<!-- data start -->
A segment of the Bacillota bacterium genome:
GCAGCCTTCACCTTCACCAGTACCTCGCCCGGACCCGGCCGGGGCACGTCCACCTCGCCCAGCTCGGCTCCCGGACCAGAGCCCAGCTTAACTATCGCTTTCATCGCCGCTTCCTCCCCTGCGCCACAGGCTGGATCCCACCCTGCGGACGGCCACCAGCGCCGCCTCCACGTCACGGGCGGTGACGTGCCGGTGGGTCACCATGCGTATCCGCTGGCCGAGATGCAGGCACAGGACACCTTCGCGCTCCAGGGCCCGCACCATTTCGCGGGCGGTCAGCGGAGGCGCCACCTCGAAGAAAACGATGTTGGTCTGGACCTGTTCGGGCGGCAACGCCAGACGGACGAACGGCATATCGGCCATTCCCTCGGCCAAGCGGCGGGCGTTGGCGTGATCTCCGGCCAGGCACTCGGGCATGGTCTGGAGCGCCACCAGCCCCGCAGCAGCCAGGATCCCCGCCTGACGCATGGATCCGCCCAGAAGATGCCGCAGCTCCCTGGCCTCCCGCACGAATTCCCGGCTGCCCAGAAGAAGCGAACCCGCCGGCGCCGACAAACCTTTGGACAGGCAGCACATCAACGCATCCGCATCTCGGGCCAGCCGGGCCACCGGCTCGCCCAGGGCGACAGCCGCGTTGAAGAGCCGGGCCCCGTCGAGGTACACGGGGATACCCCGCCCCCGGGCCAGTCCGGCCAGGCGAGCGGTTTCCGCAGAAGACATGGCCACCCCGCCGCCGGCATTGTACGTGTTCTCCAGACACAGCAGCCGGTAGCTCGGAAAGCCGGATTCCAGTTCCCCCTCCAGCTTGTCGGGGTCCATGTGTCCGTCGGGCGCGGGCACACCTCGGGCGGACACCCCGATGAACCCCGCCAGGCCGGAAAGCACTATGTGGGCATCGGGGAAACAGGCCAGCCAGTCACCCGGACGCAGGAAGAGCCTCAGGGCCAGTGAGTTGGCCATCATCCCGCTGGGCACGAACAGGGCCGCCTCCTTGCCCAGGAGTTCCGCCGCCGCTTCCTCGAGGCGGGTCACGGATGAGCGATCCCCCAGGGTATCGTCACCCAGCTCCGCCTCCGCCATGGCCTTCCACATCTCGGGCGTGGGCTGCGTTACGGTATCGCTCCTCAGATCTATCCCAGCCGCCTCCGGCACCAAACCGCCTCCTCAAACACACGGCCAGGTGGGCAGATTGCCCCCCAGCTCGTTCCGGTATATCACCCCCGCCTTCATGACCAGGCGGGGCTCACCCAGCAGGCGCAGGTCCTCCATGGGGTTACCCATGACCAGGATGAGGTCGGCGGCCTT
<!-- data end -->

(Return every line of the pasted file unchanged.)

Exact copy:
A segment of the Bacillota bacterium genome:
GCAGCCTTCACCTTCACCAGTACCTCGCCCGGACCCGGCCGGGGCACGTCCACCTCGCCCAGCTCGGCTCCCGGACCAGAGCCCAGCTTAACTATCGCTTTCATCGCCGCTTCCTCCCCTGCGCCACAGGCTGGATCCCACCCTGCGGACGGCCACCAGCGCCGCCTCCACGTCACGGGCGGTGACGTGCCGGTGGGTCACCATGCGTATCCGCTGGCCGAGATGCAGGCACAGGACACCTTCGCGCTCCAGGGCCCGCACCATTTCGCGGGCGGTCAGCGGAGGCGCCACCTCGAAGAAAACGATGTTGGTCTGGACCTGTTCGGGCGGCAACGCCAGACGGACGAACGGCATATCGGCCATTCCCTCGGCCAAGCGGCGGGCGTTGGCGTGATCTCCGGCCAGGCACTCGGGCATGGTCTGGAGCGCCACCAGCCCCGCAGCAGCCAGGATCCCCGCCTGACGCATGGATCCGCCCAGAAGATGCCGCAGCTCCCTGGCCTCCCGCACGAATTCCCGGCTGCCCAGAAGAAGCGAACCCGCCGGCGCCGACAAACCTTTGGACAGGCAGCACATCAACGCATCCGCATCTCGGGCCAGCCGGGCCACCGGCTCGCCCAGGGCGACAGCCGCGTTGAAGAGCCGGGCCCCGTCGAGGTACACGGGGATACCCCGCCCCCGGGCCAGTCCGGCCAGGCGAGCGGTTTCCGCAGAAGACATGGCCACCCCGCCGCCGGCATTGTACGTGTTCTCCAGACACAGCAGCCGGTAGCTCGGAAAGCCGGATTCCAGTTCCCCCTCCAGCTTGTCGGGGTCCATGTGTCCGTCGGGCGCGGGCACACCTCGGGCGGACACCCCGATGAACCCCGCCAGGCCGGAAAGCACTATGTGGGCATCGGGGAAACAGGCCAGCCAGTCACCCGGACGCAGGAAGAGCCTCAGGGCCAGTGAGTTGGCCATCATCCCGCTGGGCACGAACAGGGCCGCCTCCTTGCCCAGGAGTTCCGCCGCCGCTTCCTCGAGGCGGGTCACGGATGAGCGATCCCCCAGGGTATCGTCACCCAGCTCCGCCTCCGCCATGGCCTTCCACATCTCGGGCGTGGGCTGCGTTACGGTATCGCTCCTCAGATCTATCCCAGCCGCCTCCGGCACCAAACCGCCTCCTCAAACACACGGCCAGGTGGGCAGATTGCCCCCCAGCTCGTTCCGGTATATCACCCCCGCCTTCATGACCAGGCGGGGCTCACCCAGCAGGCGCAGGTCCTCCATGGGGTTACCCATGACCAGGATGAGGTCGGCGGCCTT